There is a distinct possibility that the election of Donald trump to the presidency is one of the most painful experiences you have ever had. That's certainly true for me. I've given doses of morphine to my dying mother; I've left a partner whom I loved, but couldn't stay with; at times I've felt close to losing my mind. But this? This is up there. Seeing this scary guy come to power, and seeing him appoint other scary guys to positions of power, induces profound feelings of panic, overwhelm, and helplessness.
To make matters worse, because it's 2016, you have access to a constant stream of other people's panic and helplessness. That is, you have access to social media. With just a few clicks, you could spend your entire day reading terrifying articles and flooding your body with adrenaline and cortisol. (Those are the stress hormones our bodies produces when they think we are in mortal danger.)
So maybe, given all this, you're feeling like hell.
I spent a lot of my late twenties feeling like hell, because of my mom's death, and going through a divorce, and the depression and spiritual confusion that came along with those things. This may sound weird, but over the past several days, watching so many people going through their profound (and well-placed) grief, it's like everyone finally joined the sad, shitty party I've been at for years. The theme of the party is "Worst Thing Ever". Only I don't hang out there quite as much as I used to.
Don't get me wrong. I'm at the same Donald Trump grief-party you are. But because I've spent a lot of time at the Grief Party, I'd like to tell you a few things that I learned while I was there. Because I think grief is a halfway decent metaphor for what we're facing now.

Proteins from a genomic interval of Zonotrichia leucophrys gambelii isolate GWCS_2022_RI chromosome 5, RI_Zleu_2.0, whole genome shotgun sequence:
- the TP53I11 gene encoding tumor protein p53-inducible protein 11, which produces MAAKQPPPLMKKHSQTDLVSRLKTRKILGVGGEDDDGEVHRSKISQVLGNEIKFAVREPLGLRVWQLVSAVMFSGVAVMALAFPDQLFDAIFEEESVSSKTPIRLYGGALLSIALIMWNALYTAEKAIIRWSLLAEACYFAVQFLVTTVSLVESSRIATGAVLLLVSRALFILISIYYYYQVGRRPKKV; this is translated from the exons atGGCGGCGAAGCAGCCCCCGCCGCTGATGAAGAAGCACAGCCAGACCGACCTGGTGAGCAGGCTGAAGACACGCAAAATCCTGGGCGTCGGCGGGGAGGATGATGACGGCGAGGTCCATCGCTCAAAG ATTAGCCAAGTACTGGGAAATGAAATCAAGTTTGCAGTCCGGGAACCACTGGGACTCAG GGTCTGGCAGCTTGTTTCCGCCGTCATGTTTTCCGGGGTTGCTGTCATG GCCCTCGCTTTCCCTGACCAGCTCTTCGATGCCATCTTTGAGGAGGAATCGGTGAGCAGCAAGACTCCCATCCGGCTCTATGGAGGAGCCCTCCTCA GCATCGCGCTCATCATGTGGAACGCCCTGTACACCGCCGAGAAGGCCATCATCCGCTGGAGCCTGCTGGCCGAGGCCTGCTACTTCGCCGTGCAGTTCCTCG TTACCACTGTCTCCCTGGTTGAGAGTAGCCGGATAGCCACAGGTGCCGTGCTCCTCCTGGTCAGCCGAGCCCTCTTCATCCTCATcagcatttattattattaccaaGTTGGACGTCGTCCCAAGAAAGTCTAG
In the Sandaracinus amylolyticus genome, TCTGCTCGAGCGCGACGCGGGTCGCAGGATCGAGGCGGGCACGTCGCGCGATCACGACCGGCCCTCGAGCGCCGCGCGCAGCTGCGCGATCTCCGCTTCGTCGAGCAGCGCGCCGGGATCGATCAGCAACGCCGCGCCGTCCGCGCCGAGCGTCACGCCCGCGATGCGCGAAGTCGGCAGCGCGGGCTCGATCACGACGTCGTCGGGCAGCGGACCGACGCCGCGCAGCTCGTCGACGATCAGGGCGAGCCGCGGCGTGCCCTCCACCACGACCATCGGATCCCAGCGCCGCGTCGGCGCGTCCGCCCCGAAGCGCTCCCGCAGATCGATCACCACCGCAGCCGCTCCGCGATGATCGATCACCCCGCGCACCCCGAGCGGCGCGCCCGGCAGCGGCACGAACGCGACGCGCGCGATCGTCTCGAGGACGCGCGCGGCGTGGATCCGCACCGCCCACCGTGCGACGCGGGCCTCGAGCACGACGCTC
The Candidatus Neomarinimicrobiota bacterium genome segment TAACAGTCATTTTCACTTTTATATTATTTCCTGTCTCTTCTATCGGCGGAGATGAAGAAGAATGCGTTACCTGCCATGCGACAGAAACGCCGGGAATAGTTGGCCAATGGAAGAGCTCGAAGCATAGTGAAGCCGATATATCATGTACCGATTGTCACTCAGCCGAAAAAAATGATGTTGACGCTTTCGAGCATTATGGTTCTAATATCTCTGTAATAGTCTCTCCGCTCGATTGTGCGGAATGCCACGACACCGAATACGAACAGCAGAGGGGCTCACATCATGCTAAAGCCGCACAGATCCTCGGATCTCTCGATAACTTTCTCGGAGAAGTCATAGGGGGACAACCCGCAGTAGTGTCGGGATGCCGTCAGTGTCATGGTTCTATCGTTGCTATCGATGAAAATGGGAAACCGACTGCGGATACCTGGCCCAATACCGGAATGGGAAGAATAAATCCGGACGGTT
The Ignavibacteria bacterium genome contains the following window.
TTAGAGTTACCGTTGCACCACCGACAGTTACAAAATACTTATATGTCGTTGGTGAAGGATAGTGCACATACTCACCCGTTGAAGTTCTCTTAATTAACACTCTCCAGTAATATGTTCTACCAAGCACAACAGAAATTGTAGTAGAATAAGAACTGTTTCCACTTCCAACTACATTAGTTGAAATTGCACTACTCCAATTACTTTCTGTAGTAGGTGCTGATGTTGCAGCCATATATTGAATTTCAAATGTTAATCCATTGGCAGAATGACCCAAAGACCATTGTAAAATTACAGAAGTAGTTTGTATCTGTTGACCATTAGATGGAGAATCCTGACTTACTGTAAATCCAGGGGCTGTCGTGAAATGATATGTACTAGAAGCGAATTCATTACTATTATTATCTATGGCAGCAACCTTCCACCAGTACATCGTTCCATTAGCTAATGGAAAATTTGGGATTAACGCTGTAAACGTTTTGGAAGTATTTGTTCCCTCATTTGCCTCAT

The thing about going through a major loss is that, at every moment, there is an enormous well of sadness and loss which lies beneath the surface of your life. Grief is an underground geyser: at some point, you know it will erupt. But it's not Old Faithful; it's touchy and unpredictable. You don't know at what time of day, month, or year it's gonna blow. (This might be why, this week, you're crying in your car—or punching the wall—for reasons that are unclear to you.)
Grief is also like having a sleeping tiger for a roommate. As a griever, I've often felt that I have a choice about whether or not to wake this tiger. When stumbling upon a years-old email from my mom, I can opt to look at it or not. When lying on my yoga mat at the end of a practice, I can linger on the image of my mom's face as it rises before me ... or I can return to a more neutral object, like my breathing. On the phone with my dad, I can steer our conversation towards—or away from—how our lives have changed since her death.
There's an accelerator, and there's a brake. If you always turn away from your grief, you'll stay in the parking lot forever. But if you're constantly leaning on the accelerator, things can get out of control.
So here's what I've learned from living with the worst thing ever.
1. Take small bites. This election, like any cataclysmic loss, is a shit sandwich. You've got to decide how big of a bite you can handle at any one time. Titrate the amount that you take in. Protect your inner resources. Personally, I'm actually considering a subscription to a paper newspaper so that I can stay informed without getting overwhelmed (i.e., get my news from someplace other than Facebook).
2. Don't fry your nervous system. Get educated about the physiological effects of stress on your body. If you subject your mind and body to a constant stream of terror, you will short-circuit your body's ability to respond to stress, and eventually experience collapse.
3. Strategically create conditions that make you feel good. Yes, this is allowed. Even while awful stuff is happening all around you. We must balance all this negative stimuli with as much positive feeling as possible. Seek out practices, environments, and people that give you a felt sense of safety and well-being. This is not escapism; this is for your physiological benefit. Your mind and body won't be able to bounce back from all this stress unless you give them the opportunity to rest, and have the physical, bodily, felt experience of safety. Perhaps you can make a list of all the people, places, and things that make you feel like you are in a wonderful happy cocoon. And then go to that cocoon, each and every day. (Last night I left my lights off, and lit 6 candles instead. It changed the way our whole evening felt, even though we absolutely talked about politics.)
Basically, by writing this I'm trying to affirm what a big deal Trump's victory (and the ensuing chaos) really is. I want to affirm that this very well may be one of the hardest things we've all experienced ... and just share a few lessons from my years of living with a tiger.
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